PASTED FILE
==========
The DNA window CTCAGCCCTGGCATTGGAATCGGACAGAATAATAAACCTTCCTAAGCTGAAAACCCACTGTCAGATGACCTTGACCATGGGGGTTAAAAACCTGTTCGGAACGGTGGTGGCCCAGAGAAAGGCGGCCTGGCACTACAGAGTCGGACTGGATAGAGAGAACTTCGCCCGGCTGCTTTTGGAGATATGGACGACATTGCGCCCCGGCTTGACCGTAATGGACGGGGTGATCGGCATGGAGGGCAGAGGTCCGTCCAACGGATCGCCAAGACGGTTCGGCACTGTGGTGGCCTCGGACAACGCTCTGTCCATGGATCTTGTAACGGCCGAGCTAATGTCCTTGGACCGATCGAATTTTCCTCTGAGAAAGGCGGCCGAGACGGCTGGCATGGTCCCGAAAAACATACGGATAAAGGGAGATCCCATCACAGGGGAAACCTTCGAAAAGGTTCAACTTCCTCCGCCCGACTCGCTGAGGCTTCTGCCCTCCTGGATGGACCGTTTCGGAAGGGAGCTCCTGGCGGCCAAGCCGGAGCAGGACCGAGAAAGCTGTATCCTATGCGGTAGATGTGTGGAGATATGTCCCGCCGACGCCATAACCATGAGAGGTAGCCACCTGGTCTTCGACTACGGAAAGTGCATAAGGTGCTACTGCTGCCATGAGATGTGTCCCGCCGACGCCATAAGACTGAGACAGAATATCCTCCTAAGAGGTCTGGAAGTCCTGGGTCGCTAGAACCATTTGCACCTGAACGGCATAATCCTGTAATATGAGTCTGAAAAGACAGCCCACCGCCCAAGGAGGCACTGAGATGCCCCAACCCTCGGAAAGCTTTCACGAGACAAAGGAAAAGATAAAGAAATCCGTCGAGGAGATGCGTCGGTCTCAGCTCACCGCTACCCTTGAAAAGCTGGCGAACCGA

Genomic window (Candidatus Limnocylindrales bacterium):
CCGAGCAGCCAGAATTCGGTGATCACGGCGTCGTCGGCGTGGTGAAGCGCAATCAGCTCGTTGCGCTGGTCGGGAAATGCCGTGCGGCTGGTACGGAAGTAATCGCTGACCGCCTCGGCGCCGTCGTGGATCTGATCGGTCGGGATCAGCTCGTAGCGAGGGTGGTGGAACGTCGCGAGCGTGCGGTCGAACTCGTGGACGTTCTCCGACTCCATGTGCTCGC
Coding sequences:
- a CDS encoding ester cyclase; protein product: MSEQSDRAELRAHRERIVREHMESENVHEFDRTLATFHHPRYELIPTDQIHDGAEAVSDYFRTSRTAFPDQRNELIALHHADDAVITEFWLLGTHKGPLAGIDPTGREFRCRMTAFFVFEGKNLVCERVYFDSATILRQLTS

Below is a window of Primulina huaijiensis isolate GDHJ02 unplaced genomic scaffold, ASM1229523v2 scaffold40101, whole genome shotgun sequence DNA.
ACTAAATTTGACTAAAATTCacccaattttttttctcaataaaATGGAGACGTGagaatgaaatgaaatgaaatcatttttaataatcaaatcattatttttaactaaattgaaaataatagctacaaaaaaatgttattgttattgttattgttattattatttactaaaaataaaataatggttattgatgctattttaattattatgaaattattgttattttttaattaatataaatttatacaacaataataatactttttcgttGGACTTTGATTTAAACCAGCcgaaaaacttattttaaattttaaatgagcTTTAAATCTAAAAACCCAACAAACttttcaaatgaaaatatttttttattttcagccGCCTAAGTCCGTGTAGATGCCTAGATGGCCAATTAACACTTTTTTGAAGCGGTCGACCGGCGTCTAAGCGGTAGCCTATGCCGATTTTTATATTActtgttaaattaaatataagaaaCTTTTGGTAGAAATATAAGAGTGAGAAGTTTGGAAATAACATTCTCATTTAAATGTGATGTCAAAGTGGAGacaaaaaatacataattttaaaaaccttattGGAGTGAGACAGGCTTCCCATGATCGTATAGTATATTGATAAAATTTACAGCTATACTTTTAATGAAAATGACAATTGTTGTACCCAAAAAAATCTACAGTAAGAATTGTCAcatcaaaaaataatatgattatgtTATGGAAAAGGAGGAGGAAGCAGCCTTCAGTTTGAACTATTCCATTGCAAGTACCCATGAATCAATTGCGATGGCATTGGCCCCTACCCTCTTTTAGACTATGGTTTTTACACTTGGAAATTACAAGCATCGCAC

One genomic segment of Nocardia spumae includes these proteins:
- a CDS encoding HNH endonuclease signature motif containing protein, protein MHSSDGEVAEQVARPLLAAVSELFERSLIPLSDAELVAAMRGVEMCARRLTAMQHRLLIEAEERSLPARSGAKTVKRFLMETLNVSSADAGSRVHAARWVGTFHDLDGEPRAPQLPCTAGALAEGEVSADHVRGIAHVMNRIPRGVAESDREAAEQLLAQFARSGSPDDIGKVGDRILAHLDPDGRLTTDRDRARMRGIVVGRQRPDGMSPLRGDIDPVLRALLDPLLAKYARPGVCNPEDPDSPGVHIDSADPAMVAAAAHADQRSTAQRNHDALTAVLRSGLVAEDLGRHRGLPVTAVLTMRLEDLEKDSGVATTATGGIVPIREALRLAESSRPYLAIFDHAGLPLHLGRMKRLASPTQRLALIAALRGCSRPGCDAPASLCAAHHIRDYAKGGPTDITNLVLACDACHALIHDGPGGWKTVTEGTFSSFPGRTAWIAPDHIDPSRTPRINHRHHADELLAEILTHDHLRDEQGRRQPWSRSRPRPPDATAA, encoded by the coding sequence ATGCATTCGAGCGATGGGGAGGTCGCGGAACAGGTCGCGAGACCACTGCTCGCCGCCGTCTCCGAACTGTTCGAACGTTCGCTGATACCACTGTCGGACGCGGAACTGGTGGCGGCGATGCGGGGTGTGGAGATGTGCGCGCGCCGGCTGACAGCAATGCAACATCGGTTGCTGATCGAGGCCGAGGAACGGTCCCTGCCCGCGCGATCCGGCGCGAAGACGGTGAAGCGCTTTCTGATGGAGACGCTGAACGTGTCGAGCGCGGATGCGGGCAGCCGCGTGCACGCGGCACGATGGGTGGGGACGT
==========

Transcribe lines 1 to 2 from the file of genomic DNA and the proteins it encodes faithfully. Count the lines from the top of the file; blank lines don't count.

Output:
The DNA window CTCAGCCCTGGCATTGGAATCGGACAGAATAATAAACCTTCCTAAGCTGAAAACCCACTGTCAGATGACCTTGACCATGGGGGTTAAAAACCTGTTCGGAACGGTGGTGGCCCAGAGAAAGGCGGCCTGGCACTACAGAGTCGGACTGGATAGAGAGAACTTCGCCCGGCTGCTTTTGGAGATATGGACGACATTGCGCCCCGGCTTGACCGTAATGGACGGGGTGATCGGCATGGAGGGCAGAGGTCCGTCCAACGGATCGCCAAGACGGTTCGGCACTGTGGTGGCCTCGGACAACGCTCTGTCCATGGATCTTGTAACGGCCGAGCTAATGTCCTTGGACCGATCGAATTTTCCTCTGAGAAAGGCGGCCGAGACGGCTGGCATGGTCCCGAAAAACATACGGATAAAGGGAGATCCCATCACAGGGGAAACCTTCGAAAAGGTTCAACTTCCTCCGCCCGACTCGCTGAGGCTTCTGCCCTCCTGGATGGACCGTTTCGGAAGGGAGCTCCTGGCGGCCAAGCCGGAGCAGGACCGAGAAAGCTGTATCCTATGCGGTAGATGTGTGGAGATATGTCCCGCCGACGCCATAACCATGAGAGGTAGCCACCTGGTCTTCGACTACGGAAAGTGCATAAGGTGCTACTGCTGCCATGAGATGTGTCCCGCCGACGCCATAAGACTGAGACAGAATATCCTCCTAAGAGGTCTGGAAGTCCTGGGTCGCTAGAACCATTTGCACCTGAACGGCATAATCCTGTAATATGAGTCTGAAAAGACAGCCCACCGCCCAAGGAGGCACTGAGATGCCCCAACCCTCGGAAAGCTTTCACGAGACAAAGGAAAAGATAAAGAAATCCGTCGAGGAGATGCGTCGGTCTCAGCTCACCGCTACCCTTGAAAAGCTGGCGAACCGA

Genomic window (Candidatus Limnocylindrales bacterium):